With the trend of things, almost everyone know’s what a foam roller is – but few know what it’s actually used for beyond causing unnatural facial expressions. Here’s a more in-depth look into the do’s and don’ts of foam rolling and how using a foam roller correctly can benefit your athletic performance.
The first step to knowing the benefits of a foam-roller is knowing what it’s actually designed to do.
Foam rolling is a form of self-massage (scientifically known as myofascial trigger-point release) and is designed to release knots in muscles that have developed over time, causing pain and tightness in a specific muscle. These trigger-points start as micro-tears in the muscle that gradually become chronic from continued stress on the muscle. And with stretching only helping the ‘healthy’ tissue in the achy muscle, trigger-point’s only react to direct pressure… Enter the foam roller.
As with stretching or the more expensive option of a sports massage, foam rolling stimulates the central nervous system, sending a signal to the brain that releases tension surrounding the trigger point, reducing pain and increasing range of motion in the muscle within only a few seconds of rolling. There’s been extensive research done on foam rollers, with all of them generating the same outcome; it works! Although foam rolling isn’t going to increase your strength or power, the benefits as listed below will be sure to maximize the efforts that you get out of each session (and the time needed between them).
Benefits of foam rolling:
- Increased blood flow to your muscles – improving the delivery of oxygen and removal of toxins during your workout.
- Helps to relieve muscle tension (especially after a hard day’s training).
- Increase in range of motion by stretching and lengthening the targeted muscles.
- Decrease recovery time between sessions.
When to foam roll:
The benefit of increasing circulation makes foam rolling the ideal warm-up tool to maximize the benefits of your workout. Although it doesn’t stop there – removing excess toxins after a workout by foam rolling for a cool-down has also proven to be beneficial in promoting recovery. Outside of the gym, spending 5 – 10 minutes on the foam roller a day will reduce muscle soreness and prevent overuse injury’s from occurring.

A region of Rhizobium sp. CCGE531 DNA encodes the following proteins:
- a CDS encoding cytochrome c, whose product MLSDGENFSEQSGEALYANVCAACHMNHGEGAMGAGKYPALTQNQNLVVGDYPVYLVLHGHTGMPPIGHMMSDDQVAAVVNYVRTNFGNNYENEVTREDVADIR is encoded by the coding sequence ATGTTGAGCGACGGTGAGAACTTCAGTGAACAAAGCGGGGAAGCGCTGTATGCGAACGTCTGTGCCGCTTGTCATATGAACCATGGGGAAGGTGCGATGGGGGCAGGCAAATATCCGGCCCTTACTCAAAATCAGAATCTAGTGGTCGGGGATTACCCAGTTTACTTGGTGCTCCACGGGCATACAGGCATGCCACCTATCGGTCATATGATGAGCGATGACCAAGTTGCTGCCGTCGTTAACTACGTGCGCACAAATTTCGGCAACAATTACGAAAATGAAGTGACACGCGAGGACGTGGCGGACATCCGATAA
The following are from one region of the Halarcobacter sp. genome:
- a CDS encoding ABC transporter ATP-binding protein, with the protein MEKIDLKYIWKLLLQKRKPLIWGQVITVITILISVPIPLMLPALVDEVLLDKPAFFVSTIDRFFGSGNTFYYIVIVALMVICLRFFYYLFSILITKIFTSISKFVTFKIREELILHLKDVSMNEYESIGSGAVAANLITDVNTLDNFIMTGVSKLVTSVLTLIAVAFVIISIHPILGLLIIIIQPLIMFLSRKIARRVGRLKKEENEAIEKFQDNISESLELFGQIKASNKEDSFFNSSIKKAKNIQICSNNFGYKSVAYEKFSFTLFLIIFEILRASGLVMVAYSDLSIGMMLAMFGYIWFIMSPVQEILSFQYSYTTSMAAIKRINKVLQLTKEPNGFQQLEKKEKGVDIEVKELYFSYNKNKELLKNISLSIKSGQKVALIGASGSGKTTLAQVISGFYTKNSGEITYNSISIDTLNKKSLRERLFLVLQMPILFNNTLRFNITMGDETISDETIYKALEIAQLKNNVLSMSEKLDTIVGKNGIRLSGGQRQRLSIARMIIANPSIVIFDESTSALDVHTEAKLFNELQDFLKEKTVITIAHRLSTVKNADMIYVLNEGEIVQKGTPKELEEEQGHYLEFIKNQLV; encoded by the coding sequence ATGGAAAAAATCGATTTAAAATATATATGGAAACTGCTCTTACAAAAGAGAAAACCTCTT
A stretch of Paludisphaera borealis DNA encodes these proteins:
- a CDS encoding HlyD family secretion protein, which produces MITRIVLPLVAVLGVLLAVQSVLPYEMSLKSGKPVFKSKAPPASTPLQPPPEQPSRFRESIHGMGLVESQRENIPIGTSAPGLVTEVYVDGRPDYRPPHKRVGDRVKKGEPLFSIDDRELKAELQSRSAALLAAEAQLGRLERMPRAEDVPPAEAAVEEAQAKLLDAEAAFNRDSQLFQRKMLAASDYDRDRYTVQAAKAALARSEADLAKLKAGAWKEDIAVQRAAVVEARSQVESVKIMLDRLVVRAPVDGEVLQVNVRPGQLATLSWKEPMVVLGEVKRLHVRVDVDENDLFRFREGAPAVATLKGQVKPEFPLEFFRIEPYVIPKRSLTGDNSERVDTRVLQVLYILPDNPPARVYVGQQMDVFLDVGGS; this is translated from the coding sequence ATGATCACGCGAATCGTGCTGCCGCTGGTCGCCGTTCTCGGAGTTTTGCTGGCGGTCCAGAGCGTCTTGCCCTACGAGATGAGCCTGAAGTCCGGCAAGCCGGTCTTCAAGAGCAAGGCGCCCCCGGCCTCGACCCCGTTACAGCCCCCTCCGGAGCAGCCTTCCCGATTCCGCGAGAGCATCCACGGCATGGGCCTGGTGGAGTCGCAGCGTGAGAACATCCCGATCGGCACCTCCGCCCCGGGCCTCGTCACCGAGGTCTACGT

However, there’s a fine line when using foam rolling as a form of rehab from an overuse injury or hard workout. If the pain of rolling over a specific muscle or area becomes too intense, then it’s time to see a professional and get a diagnosis, as the pressure on an already inflamed muscle or joint can do more harm then good.
What to look for in a foam roller:
With the popularity of foam rolling increasing, so are the brands producing foam rollers, making it hard to decipher what is worth the extra buck and what is a waste. When looking to buy, these are the 3 styles of foam rollers to decipher through:
- The foam rolling newbie:
The smooth surface area and generally softer material used in these foam rollers makes for a more gentle massage, ideal for the first timers.
Pictured: SKLZ Trainerroller.
- The athlete’s best friend:
The ridges in these styled foam rollers make for a much deeper massage, and if you can put up with the slightly higher pain levels the results from these rollers prove worthwhile.
Pictured: Powercore Rumble Roller
- The techno junkie:
The one-of-a-kind vibrating foam roller from Hyperice takes foam rolling into an entirely new stratosphere. The benefit of a slightly rigid foam roller paired with 3 levels of vibration results in the most effective form of foam rolling out of them all. You can read more on my review of the Hyperice Vyper here.
Pictured: Hyperice Vyper
Got any other tips or tricks on foam rolling that I missed out on? I’d love to hear! Leave a message in the comments box below.